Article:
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We're sure you're familiar with the feeling of wanting to take a break—a quick vacation, a stroll in the park, or even a trip to the beach will do. Being close to nature can make us feel refreshed and ready to take on new challenges. "We have this innate tendency as humans to connect with nature. Research has shown that exposure to greeneries can lower stress, make you feel more relaxed, elevate your mood, and improve cognitive functions. It can also be a great way to teach your children the benefits of growing your own garden," says Marvz.

If you're setting up the garden in the balcony, see if you can add a coffee table and a comfortable chair as part of the setup. With this cozy nook, you can read a book or enjoy some snacks while looking at your plants. You can also add a pot or two of your chosen plants in the different areas of the home to make it more welcoming—just make sure these plants can thrive indoors with minimal sunlight.

Choose your plants wisely—low-maintenance plants can help you get started with your dream garden. Marvz recommends these five plants for condo homes, plus tips on how to care for each:

1. Pothos


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Pothos is a fast-growing plant with variegated (has different colors) leaves. According to Marvz, it has an air-purifying quality that can absorb toxins from materials in the home like carpets.

Maintain it: Pothos can produce stems that grow eight feet or longer. Simply cut these and it will still look full and healthy. It thrives in different lighting conditions, but low light may diminish the colors of the leaves. Make sure you allow the soil to dry in between watering.

2. Aloe


"Aloe is a type of succulent with long pointed leaves that have medicinal properties. It can grow up to three feet high indoors. Smaller varieties like the popular aloe vera work in small, sunny indoor spaces."

Maintain it: Marvz shares that Aloe thrives in room temparature (around 70 degrees). It also needs a lot of sunlight. "As you might expect for a succulent, this indoor plant prefers dry soil. For best results, avoid frequent watering," he shares.

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3. Rubber Tree


A Rubber Tree is an indoor plant that has dark green leaves. These leaves have an attractive shine that will surely captivate your guests.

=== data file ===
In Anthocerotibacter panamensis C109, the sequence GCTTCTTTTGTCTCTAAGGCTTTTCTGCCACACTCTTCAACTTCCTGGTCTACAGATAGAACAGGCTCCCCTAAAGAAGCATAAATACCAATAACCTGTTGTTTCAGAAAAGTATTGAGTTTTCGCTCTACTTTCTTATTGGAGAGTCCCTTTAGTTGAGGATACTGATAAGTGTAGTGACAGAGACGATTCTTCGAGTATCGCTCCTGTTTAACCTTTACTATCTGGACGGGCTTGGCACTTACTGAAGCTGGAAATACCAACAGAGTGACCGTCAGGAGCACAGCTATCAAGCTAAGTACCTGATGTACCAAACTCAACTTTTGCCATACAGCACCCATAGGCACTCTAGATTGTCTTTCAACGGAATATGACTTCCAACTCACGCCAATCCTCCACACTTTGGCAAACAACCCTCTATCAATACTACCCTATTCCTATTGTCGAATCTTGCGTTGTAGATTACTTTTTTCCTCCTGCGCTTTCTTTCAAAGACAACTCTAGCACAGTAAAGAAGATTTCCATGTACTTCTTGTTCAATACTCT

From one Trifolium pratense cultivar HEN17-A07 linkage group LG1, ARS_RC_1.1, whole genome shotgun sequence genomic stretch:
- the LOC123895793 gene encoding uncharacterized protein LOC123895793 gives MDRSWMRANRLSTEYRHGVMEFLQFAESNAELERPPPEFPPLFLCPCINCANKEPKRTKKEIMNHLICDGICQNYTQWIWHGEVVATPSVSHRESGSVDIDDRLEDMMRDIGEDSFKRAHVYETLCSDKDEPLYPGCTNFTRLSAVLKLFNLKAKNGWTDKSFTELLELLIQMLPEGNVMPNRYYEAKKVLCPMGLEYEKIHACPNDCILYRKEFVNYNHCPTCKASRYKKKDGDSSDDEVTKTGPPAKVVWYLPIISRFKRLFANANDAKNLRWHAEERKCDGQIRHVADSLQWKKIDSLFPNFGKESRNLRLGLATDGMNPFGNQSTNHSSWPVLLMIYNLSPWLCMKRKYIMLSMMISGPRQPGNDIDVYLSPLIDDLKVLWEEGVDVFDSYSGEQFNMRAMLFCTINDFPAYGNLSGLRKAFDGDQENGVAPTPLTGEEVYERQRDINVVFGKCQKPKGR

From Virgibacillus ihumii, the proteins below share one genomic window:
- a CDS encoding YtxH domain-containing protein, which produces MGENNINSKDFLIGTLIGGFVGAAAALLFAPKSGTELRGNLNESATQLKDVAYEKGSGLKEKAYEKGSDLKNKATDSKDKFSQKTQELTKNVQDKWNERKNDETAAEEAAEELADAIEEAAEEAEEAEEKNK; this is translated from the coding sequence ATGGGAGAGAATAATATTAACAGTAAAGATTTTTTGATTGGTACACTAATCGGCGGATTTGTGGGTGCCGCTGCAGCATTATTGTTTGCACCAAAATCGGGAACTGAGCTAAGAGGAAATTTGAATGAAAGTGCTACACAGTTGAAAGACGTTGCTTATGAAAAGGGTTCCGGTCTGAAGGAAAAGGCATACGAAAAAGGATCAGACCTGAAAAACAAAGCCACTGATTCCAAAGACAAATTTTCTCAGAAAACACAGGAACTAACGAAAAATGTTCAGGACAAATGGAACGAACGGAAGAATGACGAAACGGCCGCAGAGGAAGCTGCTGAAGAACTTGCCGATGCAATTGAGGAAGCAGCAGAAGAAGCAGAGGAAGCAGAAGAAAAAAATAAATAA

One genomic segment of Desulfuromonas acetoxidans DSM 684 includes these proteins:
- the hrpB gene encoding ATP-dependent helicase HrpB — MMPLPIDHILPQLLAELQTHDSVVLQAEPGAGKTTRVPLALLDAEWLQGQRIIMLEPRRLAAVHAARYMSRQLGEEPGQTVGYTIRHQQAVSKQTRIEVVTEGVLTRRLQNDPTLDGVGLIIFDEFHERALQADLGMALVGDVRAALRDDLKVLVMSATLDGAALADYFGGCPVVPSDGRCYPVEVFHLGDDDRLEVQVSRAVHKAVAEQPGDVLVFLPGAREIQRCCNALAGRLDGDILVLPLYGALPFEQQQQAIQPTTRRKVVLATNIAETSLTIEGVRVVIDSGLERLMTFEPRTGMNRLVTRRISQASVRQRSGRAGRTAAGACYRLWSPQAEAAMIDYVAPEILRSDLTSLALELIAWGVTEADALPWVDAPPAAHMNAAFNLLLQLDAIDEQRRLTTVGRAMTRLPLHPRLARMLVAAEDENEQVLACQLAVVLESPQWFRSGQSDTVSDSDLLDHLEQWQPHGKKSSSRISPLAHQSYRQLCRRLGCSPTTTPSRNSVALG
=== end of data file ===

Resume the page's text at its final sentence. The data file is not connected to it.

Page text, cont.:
Maintain it: "Allow the surface of the Rubber Tree's soil to dry in between watering. It thrives in lighting conditions from medium to bright."

4. Snake Plant


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A crowd favorite, Snake Plant is also known as Mother-in-Law's tongue or ribbon plant. "It is a succulent with thick, waxy leaves. The variegated leaves grow upright."

Maintain it: Marvz shares that the Snake Plant loves being pot-bound and thrives on being ignored. "This indoor plant grows well in different lighting conditions. The air should be somewhat dry, as should the soil," he explains.

5. Air Plants/Tillandsia


You've seen it online, in shops, and even in office cubicles—air plants are lovely and easy to care for. "A pineapple relative that does not root in soil, these denizens of warm climates cling to trees, rocks, or anything that keeps them suspended where they receive abundant humidity, breeze, and light," shares Marvz. These can be grown indoors with adequate lighting and care as most types do not require soil or any planting medium.

Maintain it: "Take out the air plant and soak it completely upside down into a basin of tap water for 15 to 20 minutes. Take it out again and gently shake off the excess water. Allow it to dry upside down in a towel and place it back into your planter."

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Are you looking for plants you can add to your space? Follow @habilcrafts on Instagram. You can e-mail Marvz at habilcrafts[at]gmail.com.